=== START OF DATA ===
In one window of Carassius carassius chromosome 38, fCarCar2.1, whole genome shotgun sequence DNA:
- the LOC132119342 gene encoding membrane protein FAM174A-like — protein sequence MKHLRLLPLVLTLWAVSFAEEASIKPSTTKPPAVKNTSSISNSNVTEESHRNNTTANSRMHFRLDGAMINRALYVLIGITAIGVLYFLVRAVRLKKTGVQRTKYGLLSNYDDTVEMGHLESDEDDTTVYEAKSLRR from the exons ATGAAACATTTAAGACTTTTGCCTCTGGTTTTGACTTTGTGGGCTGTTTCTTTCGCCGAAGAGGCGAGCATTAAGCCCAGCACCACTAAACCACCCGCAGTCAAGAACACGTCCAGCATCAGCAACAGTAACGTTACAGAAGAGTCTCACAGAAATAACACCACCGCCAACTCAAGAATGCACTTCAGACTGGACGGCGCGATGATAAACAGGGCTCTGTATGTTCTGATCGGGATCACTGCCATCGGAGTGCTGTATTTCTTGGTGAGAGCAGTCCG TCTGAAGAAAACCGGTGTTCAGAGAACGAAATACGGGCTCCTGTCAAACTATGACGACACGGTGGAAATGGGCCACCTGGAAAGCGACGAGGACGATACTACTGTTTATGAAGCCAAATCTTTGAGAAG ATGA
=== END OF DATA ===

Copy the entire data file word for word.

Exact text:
In one window of Carassius carassius chromosome 38, fCarCar2.1, whole genome shotgun sequence DNA:
- the LOC132119342 gene encoding membrane protein FAM174A-like — protein sequence MKHLRLLPLVLTLWAVSFAEEASIKPSTTKPPAVKNTSSISNSNVTEESHRNNTTANSRMHFRLDGAMINRALYVLIGITAIGVLYFLVRAVRLKKTGVQRTKYGLLSNYDDTVEMGHLESDEDDTTVYEAKSLRR from the exons ATGAAACATTTAAGACTTTTGCCTCTGGTTTTGACTTTGTGGGCTGTTTCTTTCGCCGAAGAGGCGAGCATTAAGCCCAGCACCACTAAACCACCCGCAGTCAAGAACACGTCCAGCATCAGCAACAGTAACGTTACAGAAGAGTCTCACAGAAATAACACCACCGCCAACTCAAGAATGCACTTCAGACTGGACGGCGCGATGATAAACAGGGCTCTGTATGTTCTGATCGGGATCACTGCCATCGGAGTGCTGTATTTCTTGGTGAGAGCAGTCCG TCTGAAGAAAACCGGTGTTCAGAGAACGAAATACGGGCTCCTGTCAAACTATGACGACACGGTGGAAATGGGCCACCTGGAAAGCGACGAGGACGATACTACTGTTTATGAAGCCAAATCTTTGAGAAG ATGA